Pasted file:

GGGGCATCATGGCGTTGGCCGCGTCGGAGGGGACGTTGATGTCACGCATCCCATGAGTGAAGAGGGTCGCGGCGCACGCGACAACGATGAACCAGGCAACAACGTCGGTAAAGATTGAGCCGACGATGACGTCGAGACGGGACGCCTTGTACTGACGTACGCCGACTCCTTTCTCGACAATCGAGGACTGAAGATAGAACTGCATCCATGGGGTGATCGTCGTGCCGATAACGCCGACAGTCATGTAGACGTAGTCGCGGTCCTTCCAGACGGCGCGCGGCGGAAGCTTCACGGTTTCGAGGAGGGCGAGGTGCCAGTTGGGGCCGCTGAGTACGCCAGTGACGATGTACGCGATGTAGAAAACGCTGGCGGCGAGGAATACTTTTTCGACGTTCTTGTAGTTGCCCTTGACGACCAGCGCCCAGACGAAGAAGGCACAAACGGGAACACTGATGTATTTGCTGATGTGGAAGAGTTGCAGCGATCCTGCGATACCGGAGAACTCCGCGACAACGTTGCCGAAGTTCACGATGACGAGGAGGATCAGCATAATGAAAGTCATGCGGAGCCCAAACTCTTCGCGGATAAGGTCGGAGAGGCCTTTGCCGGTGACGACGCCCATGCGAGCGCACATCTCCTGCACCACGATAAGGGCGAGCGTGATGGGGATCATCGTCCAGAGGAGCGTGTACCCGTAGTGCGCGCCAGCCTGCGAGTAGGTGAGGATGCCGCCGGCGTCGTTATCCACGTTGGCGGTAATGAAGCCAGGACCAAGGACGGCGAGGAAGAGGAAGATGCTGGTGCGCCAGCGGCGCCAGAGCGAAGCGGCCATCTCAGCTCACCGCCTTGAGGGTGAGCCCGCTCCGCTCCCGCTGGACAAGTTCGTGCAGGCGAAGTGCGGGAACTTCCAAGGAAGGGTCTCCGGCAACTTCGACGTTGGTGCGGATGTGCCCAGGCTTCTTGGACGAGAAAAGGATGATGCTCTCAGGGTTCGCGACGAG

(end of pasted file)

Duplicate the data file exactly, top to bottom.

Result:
GGGGCATCATGGCGTTGGCCGCGTCGGAGGGGACGTTGATGTCACGCATCCCATGAGTGAAGAGGGTCGCGGCGCACGCGACAACGATGAACCAGGCAACAACGTCGGTAAAGATTGAGCCGACGATGACGTCGAGACGGGACGCCTTGTACTGACGTACGCCGACTCCTTTCTCGACAATCGAGGACTGAAGATAGAACTGCATCCATGGGGTGATCGTCGTGCCGATAACGCCGACAGTCATGTAGACGTAGTCGCGGTCCTTCCAGACGGCGCGCGGCGGAAGCTTCACGGTTTCGAGGAGGGCGAGGTGCCAGTTGGGGCCGCTGAGTACGCCAGTGACGATGTACGCGATGTAGAAAACGCTGGCGGCGAGGAATACTTTTTCGACGTTCTTGTAGTTGCCCTTGACGACCAGCGCCCAGACGAAGAAGGCACAAACGGGAACACTGATGTATTTGCTGATGTGGAAGAGTTGCAGCGATCCTGCGATACCGGAGAACTCCGCGACAACGTTGCCGAAGTTCACGATGACGAGGAGGATCAGCATAATGAAAGTCATGCGGAGCCCAAACTCTTCGCGGATAAGGTCGGAGAGGCCTTTGCCGGTGACGACGCCCATGCGAGCGCACATCTCCTGCACCACGATAAGGGCGAGCGTGATGGGGATCATCGTCCAGAGGAGCGTGTACCCGTAGTGCGCGCCAGCCTGCGAGTAGGTGAGGATGCCGCCGGCGTCGTTATCCACGTTGGCGGTAATGAAGCCAGGACCAAGGACGGCGAGGAAGAGGAAGATGCTGGTGCGCCAGCGGCGCCAGAGCGAAGCGGCCATCTCAGCTCACCGCCTTGAGGGTGAGCCCGCTCCGCTCCCGCTGGACAAGTTCGTGCAGGCGAAGTGCGGGAACTTCCAAGGAAGGGTCTCCGGCAACTTCGACGTTGGTGCGGATGTGCCCAGGCTTCTTGGACGAGAAAAGGATGATGCTCTCAGGGTTCGCGACGAG